Implications: Housing starts bounced back in February, showing the housing recovery is alive and well. Housing starts rose 5.2% in February to a 1.178 million annual rate. Single-family starts led the way, accounting for almost all of the gain. Single-family starts are up a whopping 37% from a year ago, and are now the highest since 2007. The more rapid gain in single-family starts is important because, on average, each single-family home contributes to GDP about twice the amount of a multi-family unit. Since the housing recovery started, multi-family construction has generally led the way. The number of multi-family units currently under construction is the highest since the early 1970s. But the share of all housing starts that are multi-family appears to have peaked last year as single-family building has accelerated. This doesn't mean multi-family construction is declining, just that it will likely grow more slowly from here as single-family construction grows more quickly. We can also see that shift in data on housing permits. Although permits slipped in February, they're still up 6.3% versus a year ago while single-family permits are up a strong 16.8%. We expect housing to continue to be a bright spot in 2016-17. Based on population growth and "scrappage," housing starts should rise to about 1.5 million units per year, so a great deal of the recovery in home building is still ahead of us. In other recent housing news, the NAHB index, which measures confidence among home builders, remained unchanged at 58 in March. Readings greater than 50 mean more respondents report good market conditions. One year ago, the overall index was at 52. Overall, housing continues to move higher. Even with higher mortgage rates, expect the sector to keep adding to real GDP growth in 2016.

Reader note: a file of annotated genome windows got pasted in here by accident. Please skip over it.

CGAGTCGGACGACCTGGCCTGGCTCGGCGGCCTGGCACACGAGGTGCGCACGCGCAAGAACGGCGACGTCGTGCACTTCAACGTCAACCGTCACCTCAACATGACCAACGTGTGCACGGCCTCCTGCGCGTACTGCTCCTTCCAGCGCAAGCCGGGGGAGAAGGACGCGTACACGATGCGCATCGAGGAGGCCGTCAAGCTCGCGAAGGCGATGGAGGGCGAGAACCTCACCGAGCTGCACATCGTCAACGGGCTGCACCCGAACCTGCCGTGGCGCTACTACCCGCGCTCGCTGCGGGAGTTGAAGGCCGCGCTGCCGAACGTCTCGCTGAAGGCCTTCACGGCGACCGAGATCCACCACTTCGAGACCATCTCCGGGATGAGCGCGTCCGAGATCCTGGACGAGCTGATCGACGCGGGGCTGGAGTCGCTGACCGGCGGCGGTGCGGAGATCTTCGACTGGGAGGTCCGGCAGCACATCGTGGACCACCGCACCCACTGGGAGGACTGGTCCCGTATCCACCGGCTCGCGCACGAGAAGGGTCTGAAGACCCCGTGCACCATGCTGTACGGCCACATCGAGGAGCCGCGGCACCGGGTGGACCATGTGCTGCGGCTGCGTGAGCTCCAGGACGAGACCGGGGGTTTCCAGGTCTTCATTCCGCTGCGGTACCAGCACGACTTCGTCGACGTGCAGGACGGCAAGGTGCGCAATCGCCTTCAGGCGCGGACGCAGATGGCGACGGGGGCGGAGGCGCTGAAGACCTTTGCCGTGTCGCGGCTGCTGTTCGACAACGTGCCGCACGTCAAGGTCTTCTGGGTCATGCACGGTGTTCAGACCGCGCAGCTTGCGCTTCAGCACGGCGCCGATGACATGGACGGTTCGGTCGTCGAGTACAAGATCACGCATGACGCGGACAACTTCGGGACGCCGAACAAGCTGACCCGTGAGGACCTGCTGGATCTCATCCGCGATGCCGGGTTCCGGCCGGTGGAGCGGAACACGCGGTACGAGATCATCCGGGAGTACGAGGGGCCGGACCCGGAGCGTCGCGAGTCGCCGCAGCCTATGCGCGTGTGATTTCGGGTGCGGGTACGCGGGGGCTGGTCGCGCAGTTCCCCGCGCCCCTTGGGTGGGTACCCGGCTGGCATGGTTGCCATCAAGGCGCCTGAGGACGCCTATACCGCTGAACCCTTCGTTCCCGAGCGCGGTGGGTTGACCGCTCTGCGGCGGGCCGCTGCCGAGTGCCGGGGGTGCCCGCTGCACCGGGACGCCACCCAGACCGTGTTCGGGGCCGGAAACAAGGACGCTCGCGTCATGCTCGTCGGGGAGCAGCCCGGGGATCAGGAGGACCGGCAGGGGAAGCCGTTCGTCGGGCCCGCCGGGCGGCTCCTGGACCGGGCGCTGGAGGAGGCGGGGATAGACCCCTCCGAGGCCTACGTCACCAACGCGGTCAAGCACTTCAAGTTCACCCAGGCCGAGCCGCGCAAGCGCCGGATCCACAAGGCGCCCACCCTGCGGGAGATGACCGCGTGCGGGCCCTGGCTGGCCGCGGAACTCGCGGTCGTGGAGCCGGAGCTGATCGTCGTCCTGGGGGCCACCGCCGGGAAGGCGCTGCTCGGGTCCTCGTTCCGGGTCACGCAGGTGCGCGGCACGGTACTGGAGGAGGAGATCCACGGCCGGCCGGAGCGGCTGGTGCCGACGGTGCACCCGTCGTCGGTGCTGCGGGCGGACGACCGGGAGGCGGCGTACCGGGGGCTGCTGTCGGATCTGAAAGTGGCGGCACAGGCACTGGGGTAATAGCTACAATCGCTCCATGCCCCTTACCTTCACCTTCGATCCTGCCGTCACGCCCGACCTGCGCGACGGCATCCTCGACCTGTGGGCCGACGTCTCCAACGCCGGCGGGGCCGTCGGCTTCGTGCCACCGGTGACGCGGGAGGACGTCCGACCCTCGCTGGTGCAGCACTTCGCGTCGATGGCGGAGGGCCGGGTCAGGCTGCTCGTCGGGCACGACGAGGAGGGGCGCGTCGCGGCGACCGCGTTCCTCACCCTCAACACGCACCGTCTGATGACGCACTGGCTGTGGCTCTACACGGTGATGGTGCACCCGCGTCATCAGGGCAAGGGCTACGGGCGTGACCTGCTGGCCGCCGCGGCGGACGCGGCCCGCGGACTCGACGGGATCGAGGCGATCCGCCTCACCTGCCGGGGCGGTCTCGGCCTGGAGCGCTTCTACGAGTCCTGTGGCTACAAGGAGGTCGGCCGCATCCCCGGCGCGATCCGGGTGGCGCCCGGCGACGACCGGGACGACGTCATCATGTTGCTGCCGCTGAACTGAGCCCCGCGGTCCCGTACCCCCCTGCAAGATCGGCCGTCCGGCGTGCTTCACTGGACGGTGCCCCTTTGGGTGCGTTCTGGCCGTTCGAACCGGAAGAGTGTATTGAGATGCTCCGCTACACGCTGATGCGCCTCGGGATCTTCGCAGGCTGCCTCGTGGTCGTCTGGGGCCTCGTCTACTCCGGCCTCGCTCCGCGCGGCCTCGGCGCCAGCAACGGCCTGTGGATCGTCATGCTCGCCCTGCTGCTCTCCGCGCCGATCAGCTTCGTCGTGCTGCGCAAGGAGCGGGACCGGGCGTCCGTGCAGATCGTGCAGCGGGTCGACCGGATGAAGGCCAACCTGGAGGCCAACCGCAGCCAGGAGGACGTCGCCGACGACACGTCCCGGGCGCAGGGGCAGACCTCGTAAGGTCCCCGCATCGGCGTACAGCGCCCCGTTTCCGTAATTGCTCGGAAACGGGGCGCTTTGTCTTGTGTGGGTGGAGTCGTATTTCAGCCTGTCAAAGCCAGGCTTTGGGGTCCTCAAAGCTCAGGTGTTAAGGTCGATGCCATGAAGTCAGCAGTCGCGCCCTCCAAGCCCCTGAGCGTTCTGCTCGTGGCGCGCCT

Click here for PDF version